Offices everywhere are full of eager employees poised for fresh starts! There is recharged enthusiasm for conquering previously unconquerable projects. Time with family and friends has allowed for the creation of elaborate dreams to assist in the accomplishment of elaborate goals. In corporations around the world, the New Year brings a revived optimism for all of mankind.Amongst all this joy and good cheer looms a rarely talked about issue that can wreak havoc on an organization…there are two times per year when individuals ponder the concept of a career change. One of those times?
You guessed it. The New Year.
The War for Talent
In most industries, the days of the Gold Rolex for 25 years of service have come to an end. Hoping your employees will stay with your organization out of sheer loyalty or to prove a resolute amount of intestinal fortitude is no longer the key to retaining the vital leaders within your team (or the future leaders waiting-in-the-wings). The war for top talent has created a pendulum effect that fluctuates between a candidate-driven and an employer-driven marketplace. Despite this pendulum, there are organizations that consistently secure and retain the best and the brightest and create a thriving culture that engages, enriches, and fulfills the employees within their walls. Coincidentally, these organizations are some of the most successful. They have chosen to make a “culture of retention” a priority and to develop programs and initiatives that promote this core belief.Whether you have just recently hired an essential player on your team or are dedicated to retaining the current team you have, the following are just three out of dozens of best practices that TalentSphere has gathered from partnering and studying great organizations and great leaders around the world. Simply put – we know why individuals leave organizations, and we know why individuals will likely never leave an organization. We can provide additional insights and suggestions regarding your own culture and are ready to assist in design and implementation; please do not hesitate to contact us.
Clear and Quantifiable Career PathsSeems relatively straightforward, right? Ask an individual what his or her next step is in their career, and they’ll more than likely share with you the specific title that is one rank above where they are currently. However, what would their answers be to questions like the following:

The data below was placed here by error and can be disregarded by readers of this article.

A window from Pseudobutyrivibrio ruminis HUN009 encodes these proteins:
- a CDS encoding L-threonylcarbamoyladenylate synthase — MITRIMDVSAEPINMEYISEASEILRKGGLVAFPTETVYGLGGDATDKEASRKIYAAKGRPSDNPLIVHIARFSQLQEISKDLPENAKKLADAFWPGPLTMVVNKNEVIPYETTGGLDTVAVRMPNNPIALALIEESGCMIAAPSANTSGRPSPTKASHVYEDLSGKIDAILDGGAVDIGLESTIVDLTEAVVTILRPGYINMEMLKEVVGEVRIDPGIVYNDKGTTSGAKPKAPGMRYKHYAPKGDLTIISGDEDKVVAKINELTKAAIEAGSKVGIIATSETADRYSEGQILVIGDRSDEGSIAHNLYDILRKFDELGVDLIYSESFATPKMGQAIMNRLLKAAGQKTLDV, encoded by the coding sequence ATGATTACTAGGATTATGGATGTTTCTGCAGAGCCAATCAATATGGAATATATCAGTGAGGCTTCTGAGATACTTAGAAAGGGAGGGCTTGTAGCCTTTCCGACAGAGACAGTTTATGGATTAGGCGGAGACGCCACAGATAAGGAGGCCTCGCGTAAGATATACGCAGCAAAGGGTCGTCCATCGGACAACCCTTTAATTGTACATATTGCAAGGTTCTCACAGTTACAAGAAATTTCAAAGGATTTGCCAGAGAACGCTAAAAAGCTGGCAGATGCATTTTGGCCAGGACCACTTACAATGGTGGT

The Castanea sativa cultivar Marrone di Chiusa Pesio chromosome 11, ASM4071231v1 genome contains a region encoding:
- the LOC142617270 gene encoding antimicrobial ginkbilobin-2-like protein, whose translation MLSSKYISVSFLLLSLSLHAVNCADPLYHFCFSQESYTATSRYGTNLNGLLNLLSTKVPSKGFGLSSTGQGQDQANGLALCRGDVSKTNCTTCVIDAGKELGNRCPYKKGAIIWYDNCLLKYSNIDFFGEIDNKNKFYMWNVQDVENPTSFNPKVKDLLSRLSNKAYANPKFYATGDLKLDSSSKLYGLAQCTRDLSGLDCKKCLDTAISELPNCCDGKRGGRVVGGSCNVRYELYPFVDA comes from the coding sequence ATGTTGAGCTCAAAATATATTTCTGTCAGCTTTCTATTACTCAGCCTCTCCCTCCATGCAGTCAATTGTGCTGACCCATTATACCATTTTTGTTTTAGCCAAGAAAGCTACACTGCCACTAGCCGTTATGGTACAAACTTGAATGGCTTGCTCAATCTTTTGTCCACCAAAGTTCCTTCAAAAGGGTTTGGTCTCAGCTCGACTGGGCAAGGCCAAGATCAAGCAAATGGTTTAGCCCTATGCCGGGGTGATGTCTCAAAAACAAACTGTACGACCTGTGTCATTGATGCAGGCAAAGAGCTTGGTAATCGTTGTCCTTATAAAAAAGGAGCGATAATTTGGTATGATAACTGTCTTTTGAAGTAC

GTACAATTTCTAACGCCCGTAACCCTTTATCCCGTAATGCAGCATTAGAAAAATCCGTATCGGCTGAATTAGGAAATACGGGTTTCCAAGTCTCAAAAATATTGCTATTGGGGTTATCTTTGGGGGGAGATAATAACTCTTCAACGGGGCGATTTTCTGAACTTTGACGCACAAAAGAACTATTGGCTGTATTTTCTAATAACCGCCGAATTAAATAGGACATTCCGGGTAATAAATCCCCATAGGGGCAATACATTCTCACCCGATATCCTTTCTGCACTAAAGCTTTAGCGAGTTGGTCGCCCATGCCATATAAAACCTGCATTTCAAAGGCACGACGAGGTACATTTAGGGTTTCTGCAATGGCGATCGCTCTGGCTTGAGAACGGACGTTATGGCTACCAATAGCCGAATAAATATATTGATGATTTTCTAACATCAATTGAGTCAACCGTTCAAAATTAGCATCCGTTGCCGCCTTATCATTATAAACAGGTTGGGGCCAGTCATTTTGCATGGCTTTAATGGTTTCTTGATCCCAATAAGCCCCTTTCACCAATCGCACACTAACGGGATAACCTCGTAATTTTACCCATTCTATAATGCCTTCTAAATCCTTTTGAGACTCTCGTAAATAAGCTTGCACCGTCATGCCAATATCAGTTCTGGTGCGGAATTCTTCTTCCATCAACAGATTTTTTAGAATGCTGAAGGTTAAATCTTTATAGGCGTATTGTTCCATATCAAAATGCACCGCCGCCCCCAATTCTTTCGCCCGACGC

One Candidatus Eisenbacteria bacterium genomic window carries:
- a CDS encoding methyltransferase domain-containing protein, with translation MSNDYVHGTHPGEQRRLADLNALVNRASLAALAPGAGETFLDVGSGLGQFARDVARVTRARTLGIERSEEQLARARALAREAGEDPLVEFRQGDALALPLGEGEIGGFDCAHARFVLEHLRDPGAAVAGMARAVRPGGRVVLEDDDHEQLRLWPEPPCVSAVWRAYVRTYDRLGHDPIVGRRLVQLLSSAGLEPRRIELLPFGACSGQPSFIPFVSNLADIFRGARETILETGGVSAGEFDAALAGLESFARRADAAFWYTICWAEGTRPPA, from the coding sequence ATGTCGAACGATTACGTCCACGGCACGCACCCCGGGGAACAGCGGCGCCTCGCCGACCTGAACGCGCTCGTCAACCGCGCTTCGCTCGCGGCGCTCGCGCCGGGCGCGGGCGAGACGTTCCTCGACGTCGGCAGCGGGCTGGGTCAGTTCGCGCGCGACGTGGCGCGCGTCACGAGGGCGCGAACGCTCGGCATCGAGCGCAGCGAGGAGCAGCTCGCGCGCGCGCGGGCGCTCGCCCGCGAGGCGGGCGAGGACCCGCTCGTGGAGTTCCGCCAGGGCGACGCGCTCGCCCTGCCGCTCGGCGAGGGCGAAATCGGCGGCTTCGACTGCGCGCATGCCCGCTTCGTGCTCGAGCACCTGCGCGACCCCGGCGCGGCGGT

- What is your organization doing proactively to get you to that next step, or to train and equip you with the skills necessary to excel in that future role?
- Has the company outlined exactly what you need to do in order to take that next step? Do you think those are realistic milestones?
- What skill set, or sets, separate you from the individual you report to? Are you capable of filling those shoes? In what areas do you need additional experience in order to be qualified for that role?
Invite your key employees to proactively play a role in the development of their careers – as opposed to sitting back and patiently waiting for someone else to train them, promote them, and shape their futures. Think about the critical members of the team; the more difficult an employee is to replace, the more dedicated the effort should be to challenge, inspire, and lead that individual’s development.Now, what if a next step does not exist? What if an individual truly is limited by the available layers above them? Do not wait for that realization to come to them; be creative in offering alternative paths, or innovative challenges, or new responsibilities. Most people do not realize the circumstances prohibiting them from career advancement – until they do.
Consistent Reviews and FeedbackThe end of the year is commonly associated with reviews and (possible) financial raises. Because these two seem to go hand-in-hand, most employees sitting through an evaluation are probably thinking “How is this review going and how does it impact the bonus or raise that I believe I deserve?” They tend to be focused more on the financial implications of the feedback than the feedback itself. In addition to separating these two events, consider shifting the entire dynamic of the evaluation process.
Instead of sharing immediate feedback, consider seeking first to understand that individual’s perspective.
- How do you feel about your progress to date? Are you where you thought you would be?
- How have your responsibilities changed and evolved as you’ve grown in this past year, as opposed to a year ago? What are you taking on now, that you weren’t able to previously?